Leokins  Thursday Mar 5 10:14 AM

Quote:
Originally Posted by Undertoad View Post
It's a great sign for the whole ecology. The birds of prey can't come back unless they have enough prey to feed on. The prey fish are strong because the waters are full of insect larvae. The insects and larvae are there because the waters aren't choked off with algae and poisons.

I see more hawks in Valley Forge. I think the Schuylkill River has improved.
Southern Ontario must be doing pretty good then, we have hawks everywhere, including our really populated urban centres.



This one caught a seagull in mid air and landed in the middle of the road to eat it while I was waiting for the bus. I have two other regular hawk visitors to my backyard and I've seen about 5 others while driving highways this week.
It is hawk week and someone forgot to tell me?


xoxoxoBruce  Thursday Mar 5 12:11 PM

Hawks and particularly Peregrine Falcons can thrive in urban settings. Pigeons, Seagulls, squirrels and rats are plentiful in many cities. The air is getting cleaner too. Thanks for the picture Leokins.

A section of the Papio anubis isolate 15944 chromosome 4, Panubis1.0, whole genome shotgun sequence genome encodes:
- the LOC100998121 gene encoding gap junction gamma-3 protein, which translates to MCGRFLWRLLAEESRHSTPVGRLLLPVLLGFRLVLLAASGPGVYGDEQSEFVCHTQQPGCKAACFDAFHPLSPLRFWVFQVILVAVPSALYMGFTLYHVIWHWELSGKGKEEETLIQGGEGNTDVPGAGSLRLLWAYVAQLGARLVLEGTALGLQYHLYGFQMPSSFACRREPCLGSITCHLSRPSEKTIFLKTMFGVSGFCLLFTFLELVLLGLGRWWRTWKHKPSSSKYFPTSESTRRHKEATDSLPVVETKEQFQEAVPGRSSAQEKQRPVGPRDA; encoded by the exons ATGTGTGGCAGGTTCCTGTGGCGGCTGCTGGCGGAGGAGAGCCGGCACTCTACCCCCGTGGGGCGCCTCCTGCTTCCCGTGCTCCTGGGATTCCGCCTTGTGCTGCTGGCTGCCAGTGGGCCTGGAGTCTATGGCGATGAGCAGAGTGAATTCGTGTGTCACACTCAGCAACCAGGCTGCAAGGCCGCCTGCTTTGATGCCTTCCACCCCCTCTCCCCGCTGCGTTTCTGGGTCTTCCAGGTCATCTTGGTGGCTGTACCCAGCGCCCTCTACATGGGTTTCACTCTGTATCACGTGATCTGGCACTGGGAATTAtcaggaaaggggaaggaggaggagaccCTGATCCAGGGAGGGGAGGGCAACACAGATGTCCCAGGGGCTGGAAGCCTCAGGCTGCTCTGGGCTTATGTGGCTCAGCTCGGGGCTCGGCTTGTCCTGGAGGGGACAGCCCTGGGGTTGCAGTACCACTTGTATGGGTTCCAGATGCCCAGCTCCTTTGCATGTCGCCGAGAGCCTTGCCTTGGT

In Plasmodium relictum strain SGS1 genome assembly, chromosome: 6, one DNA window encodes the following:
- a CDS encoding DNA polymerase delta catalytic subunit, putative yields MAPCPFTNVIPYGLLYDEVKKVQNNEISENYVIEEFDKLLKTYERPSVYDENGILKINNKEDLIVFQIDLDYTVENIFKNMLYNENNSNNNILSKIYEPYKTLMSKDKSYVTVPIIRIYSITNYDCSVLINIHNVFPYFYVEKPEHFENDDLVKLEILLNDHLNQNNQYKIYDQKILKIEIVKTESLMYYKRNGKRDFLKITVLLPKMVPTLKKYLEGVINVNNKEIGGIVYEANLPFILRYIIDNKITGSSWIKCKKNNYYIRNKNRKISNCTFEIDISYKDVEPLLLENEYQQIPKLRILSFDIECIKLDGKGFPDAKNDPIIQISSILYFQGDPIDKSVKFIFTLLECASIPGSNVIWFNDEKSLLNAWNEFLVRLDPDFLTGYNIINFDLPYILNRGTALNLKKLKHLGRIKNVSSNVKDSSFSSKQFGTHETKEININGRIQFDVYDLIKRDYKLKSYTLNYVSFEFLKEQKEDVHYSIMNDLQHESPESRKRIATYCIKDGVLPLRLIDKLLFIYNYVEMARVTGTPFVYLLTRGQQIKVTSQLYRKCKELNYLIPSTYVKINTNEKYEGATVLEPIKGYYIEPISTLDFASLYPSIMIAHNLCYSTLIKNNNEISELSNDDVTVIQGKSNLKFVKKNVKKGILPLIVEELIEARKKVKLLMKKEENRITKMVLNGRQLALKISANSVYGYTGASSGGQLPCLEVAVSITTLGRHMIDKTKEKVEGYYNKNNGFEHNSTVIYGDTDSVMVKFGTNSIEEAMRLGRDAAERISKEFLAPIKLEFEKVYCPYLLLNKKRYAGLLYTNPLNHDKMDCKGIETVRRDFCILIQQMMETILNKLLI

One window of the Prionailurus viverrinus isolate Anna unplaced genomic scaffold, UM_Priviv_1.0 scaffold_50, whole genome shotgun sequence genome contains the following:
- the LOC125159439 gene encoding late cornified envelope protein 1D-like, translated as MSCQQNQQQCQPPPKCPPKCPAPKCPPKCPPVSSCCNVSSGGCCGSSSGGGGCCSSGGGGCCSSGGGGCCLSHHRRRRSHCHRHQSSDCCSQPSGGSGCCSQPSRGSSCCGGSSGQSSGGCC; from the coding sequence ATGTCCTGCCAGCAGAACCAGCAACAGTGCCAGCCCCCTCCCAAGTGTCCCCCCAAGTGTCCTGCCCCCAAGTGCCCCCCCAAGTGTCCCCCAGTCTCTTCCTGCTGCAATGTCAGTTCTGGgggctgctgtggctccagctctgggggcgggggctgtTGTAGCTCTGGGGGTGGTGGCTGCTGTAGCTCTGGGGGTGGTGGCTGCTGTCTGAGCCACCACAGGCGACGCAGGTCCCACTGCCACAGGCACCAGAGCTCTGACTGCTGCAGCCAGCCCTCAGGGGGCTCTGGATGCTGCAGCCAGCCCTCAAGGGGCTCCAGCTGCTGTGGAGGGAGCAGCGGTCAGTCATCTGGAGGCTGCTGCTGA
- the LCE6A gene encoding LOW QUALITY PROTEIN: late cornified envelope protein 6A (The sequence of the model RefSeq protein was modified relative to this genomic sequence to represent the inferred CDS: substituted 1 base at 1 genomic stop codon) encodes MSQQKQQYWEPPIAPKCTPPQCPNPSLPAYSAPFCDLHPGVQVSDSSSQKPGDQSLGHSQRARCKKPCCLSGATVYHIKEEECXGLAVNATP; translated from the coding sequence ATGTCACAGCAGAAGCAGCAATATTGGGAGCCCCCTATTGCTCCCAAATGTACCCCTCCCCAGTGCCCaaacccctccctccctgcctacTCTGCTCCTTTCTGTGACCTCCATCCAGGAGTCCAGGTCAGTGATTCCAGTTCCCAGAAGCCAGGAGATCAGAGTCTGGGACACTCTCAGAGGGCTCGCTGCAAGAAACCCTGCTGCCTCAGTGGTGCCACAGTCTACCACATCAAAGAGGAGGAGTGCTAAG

Katkeeper  Thursday Mar 5 07:01 PM

Pigeons, don't forget pigeons, the ultimate food!



xoxoxoBruce  Thursday Mar 5 11:48 PM

Quote:
Originally Posted by xoxoxoBruce View Post
Hawks and particularly Peregrine Falcons can thrive in urban settings. Pigeons, Seagulls, squirrels and rats are plentiful in many cities. The air is getting cleaner too. Thanks for the picture Leokins.
Quote:
Originally Posted by Katkeeper View Post
Pigeons, don't forget pigeons, the ultimate food!
Yes'm.


Sundae  Friday Mar 6 09:30 AM